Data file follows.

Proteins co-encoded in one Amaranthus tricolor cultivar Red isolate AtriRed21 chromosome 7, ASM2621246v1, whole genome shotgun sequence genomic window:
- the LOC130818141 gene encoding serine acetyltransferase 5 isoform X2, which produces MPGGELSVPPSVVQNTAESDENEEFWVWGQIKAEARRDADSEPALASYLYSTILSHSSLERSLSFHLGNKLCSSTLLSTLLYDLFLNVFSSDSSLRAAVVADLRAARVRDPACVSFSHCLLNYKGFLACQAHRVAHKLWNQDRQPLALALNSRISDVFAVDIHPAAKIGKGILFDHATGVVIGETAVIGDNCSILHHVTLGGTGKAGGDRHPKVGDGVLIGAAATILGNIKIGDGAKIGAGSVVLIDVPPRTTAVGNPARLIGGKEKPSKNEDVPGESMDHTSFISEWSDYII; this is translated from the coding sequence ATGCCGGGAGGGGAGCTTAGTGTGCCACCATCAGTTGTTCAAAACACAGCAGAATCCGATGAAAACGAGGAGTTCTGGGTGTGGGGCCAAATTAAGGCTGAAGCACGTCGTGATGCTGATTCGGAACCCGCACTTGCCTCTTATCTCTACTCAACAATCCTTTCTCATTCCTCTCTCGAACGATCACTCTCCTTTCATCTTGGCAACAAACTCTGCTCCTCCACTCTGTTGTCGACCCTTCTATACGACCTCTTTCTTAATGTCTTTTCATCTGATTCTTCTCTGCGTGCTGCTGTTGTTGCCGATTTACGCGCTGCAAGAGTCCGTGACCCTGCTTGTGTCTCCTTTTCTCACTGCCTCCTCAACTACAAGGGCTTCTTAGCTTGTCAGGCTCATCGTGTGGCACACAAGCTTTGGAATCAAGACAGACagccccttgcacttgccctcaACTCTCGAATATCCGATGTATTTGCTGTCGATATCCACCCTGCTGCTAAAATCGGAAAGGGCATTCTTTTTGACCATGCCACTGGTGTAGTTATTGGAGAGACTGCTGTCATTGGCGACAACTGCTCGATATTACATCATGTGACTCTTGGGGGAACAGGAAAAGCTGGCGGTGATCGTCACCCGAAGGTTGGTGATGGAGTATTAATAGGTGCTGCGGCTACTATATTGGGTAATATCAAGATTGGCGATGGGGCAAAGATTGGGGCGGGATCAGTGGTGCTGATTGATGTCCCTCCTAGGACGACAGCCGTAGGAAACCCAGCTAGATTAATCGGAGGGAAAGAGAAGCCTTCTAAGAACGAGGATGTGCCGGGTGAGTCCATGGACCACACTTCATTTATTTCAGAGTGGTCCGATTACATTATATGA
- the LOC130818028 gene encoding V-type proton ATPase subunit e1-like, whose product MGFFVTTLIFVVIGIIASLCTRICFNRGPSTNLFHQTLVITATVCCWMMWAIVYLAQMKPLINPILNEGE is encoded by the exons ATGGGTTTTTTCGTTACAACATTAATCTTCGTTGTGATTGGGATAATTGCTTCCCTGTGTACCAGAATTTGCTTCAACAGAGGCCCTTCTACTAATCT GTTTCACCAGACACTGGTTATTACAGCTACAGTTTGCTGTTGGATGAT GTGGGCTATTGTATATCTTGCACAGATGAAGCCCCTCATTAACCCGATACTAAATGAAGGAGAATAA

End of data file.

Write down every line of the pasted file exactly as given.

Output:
Proteins co-encoded in one Amaranthus tricolor cultivar Red isolate AtriRed21 chromosome 7, ASM2621246v1, whole genome shotgun sequence genomic window:
- the LOC130818141 gene encoding serine acetyltransferase 5 isoform X2, which produces MPGGELSVPPSVVQNTAESDENEEFWVWGQIKAEARRDADSEPALASYLYSTILSHSSLERSLSFHLGNKLCSSTLLSTLLYDLFLNVFSSDSSLRAAVVADLRAARVRDPACVSFSHCLLNYKGFLACQAHRVAHKLWNQDRQPLALALNSRISDVFAVDIHPAAKIGKGILFDHATGVVIGETAVIGDNCSILHHVTLGGTGKAGGDRHPKVGDGVLIGAAATILGNIKIGDGAKIGAGSVVLIDVPPRTTAVGNPARLIGGKEKPSKNEDVPGESMDHTSFISEWSDYII; this is translated from the coding sequence ATGCCGGGAGGGGAGCTTAGTGTGCCACCATCAGTTGTTCAAAACACAGCAGAATCCGATGAAAACGAGGAGTTCTGGGTGTGGGGCCAAATTAAGGCTGAAGCACGTCGTGATGCTGATTCGGAACCCGCACTTGCCTCTTATCTCTACTCAACAATCCTTTCTCATTCCTCTCTCGAACGATCACTCTCCTTTCATCTTGGCAACAAACTCTGCTCCTCCACTCTGTTGTCGACCCTTCTATACGACCTCTTTCTTAATGTCTTTTCATCTGATTCTTCTCTGCGTGCTGCTGTTGTTGCCGATTTACGCGCTGCAAGAGTCCGTGACCCTGCTTGTGTCTCCTTTTCTCACTGCCTCCTCAACTACAAGGGCTTCTTAGCTTGTCAGGCTCATCGTGTGGCACACAAGCTTTGGAATCAAGACAGACagccccttgcacttgccctcaACTCTCGAATATCCGATGTATTTGCTGTCGATATCCACCCTGCTGCTAAAATCGGAAAGGGCATTCTTTTTGACCATGCCACTGGTGTAGTTATTGGAGAGACTGCTGTCATTGGCGACAACTGCTCGATATTACATCATGTGACTCTTGGGGGAACAGGAAAAGCTGGCGGTGATCGTCACCCGAAGGTTGGTGATGGAGTATTAATAGGTGCTGCGGCTACTATATTGGGTAATATCAAGATTGGCGATGGGGCAAAGATTGGGGCGGGATCAGTGGTGCTGATTGATGTCCCTCCTAGGACGACAGCCGTAGGAAACCCAGCTAGATTAATCGGAGGGAAAGAGAAGCCTTCTAAGAACGAGGATGTGCCGGGTGAGTCCATGGACCACACTTCATTTATTTCAGAGTGGTCCGATTACATTATATGA
- the LOC130818028 gene encoding V-type proton ATPase subunit e1-like, whose product MGFFVTTLIFVVIGIIASLCTRICFNRGPSTNLFHQTLVITATVCCWMMWAIVYLAQMKPLINPILNEGE is encoded by the exons ATGGGTTTTTTCGTTACAACATTAATCTTCGTTGTGATTGGGATAATTGCTTCCCTGTGTACCAGAATTTGCTTCAACAGAGGCCCTTCTACTAATCT GTTTCACCAGACACTGGTTATTACAGCTACAGTTTGCTGTTGGATGAT GTGGGCTATTGTATATCTTGCACAGATGAAGCCCCTCATTAACCCGATACTAAATGAAGGAGAATAA